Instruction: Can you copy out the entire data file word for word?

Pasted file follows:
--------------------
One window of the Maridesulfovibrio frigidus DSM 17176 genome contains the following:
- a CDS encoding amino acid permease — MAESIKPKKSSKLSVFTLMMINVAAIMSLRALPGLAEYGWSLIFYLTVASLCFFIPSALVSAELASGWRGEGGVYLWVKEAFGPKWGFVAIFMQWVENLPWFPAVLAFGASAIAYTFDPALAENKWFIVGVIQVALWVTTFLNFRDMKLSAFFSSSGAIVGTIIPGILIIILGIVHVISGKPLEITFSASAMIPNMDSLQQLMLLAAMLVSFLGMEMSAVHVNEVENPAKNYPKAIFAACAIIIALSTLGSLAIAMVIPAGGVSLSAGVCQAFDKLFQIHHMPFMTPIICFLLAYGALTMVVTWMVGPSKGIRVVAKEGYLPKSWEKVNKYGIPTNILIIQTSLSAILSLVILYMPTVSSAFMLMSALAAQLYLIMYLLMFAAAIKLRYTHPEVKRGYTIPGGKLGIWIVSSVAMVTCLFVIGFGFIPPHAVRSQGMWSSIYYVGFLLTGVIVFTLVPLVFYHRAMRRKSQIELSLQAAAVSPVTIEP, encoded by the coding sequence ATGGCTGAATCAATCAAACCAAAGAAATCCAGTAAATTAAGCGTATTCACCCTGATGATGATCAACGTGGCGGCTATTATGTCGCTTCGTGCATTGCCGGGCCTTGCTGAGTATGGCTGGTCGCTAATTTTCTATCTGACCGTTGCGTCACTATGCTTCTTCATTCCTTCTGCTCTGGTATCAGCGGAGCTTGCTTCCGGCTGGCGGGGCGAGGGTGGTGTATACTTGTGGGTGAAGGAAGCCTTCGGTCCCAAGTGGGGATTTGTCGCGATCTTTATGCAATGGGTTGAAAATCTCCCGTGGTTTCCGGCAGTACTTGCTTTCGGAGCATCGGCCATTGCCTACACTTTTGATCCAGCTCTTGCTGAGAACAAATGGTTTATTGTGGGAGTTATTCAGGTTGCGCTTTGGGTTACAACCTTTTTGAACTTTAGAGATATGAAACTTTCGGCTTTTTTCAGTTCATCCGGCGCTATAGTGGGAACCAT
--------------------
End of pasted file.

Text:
One window of the Maridesulfovibrio frigidus DSM 17176 genome contains the following:
- a CDS encoding amino acid permease — MAESIKPKKSSKLSVFTLMMINVAAIMSLRALPGLAEYGWSLIFYLTVASLCFFIPSALVSAELASGWRGEGGVYLWVKEAFGPKWGFVAIFMQWVENLPWFPAVLAFGASAIAYTFDPALAENKWFIVGVIQVALWVTTFLNFRDMKLSAFFSSSGAIVGTIIPGILIIILGIVHVISGKPLEITFSASAMIPNMDSLQQLMLLAAMLVSFLGMEMSAVHVNEVENPAKNYPKAIFAACAIIIALSTLGSLAIAMVIPAGGVSLSAGVCQAFDKLFQIHHMPFMTPIICFLLAYGALTMVVTWMVGPSKGIRVVAKEGYLPKSWEKVNKYGIPTNILIIQTSLSAILSLVILYMPTVSSAFMLMSALAAQLYLIMYLLMFAAAIKLRYTHPEVKRGYTIPGGKLGIWIVSSVAMVTCLFVIGFGFIPPHAVRSQGMWSSIYYVGFLLTGVIVFTLVPLVFYHRAMRRKSQIELSLQAAAVSPVTIEP, encoded by the coding sequence ATGGCTGAATCAATCAAACCAAAGAAATCCAGTAAATTAAGCGTATTCACCCTGATGATGATCAACGTGGCGGCTATTATGTCGCTTCGTGCATTGCCGGGCCTTGCTGAGTATGGCTGGTCGCTAATTTTCTATCTGACCGTTGCGTCACTATGCTTCTTCATTCCTTCTGCTCTGGTATCAGCGGAGCTTGCTTCCGGCTGGCGGGGCGAGGGTGGTGTATACTTGTGGGTGAAGGAAGCCTTCGGTCCCAAGTGGGGATTTGTCGCGATCTTTATGCAATGGGTTGAAAATCTCCCGTGGTTTCCGGCAGTACTTGCTTTCGGAGCATCGGCCATTGCCTACACTTTTGATCCAGCTCTTGCTGAGAACAAATGGTTTATTGTGGGAGTTATTCAGGTTGCGCTTTGGGTTACAACCTTTTTGAACTTTAGAGATATGAAACTTTCGGCTTTTTTCAGTTCATCCGGCGCTATAGTGGGAACCAT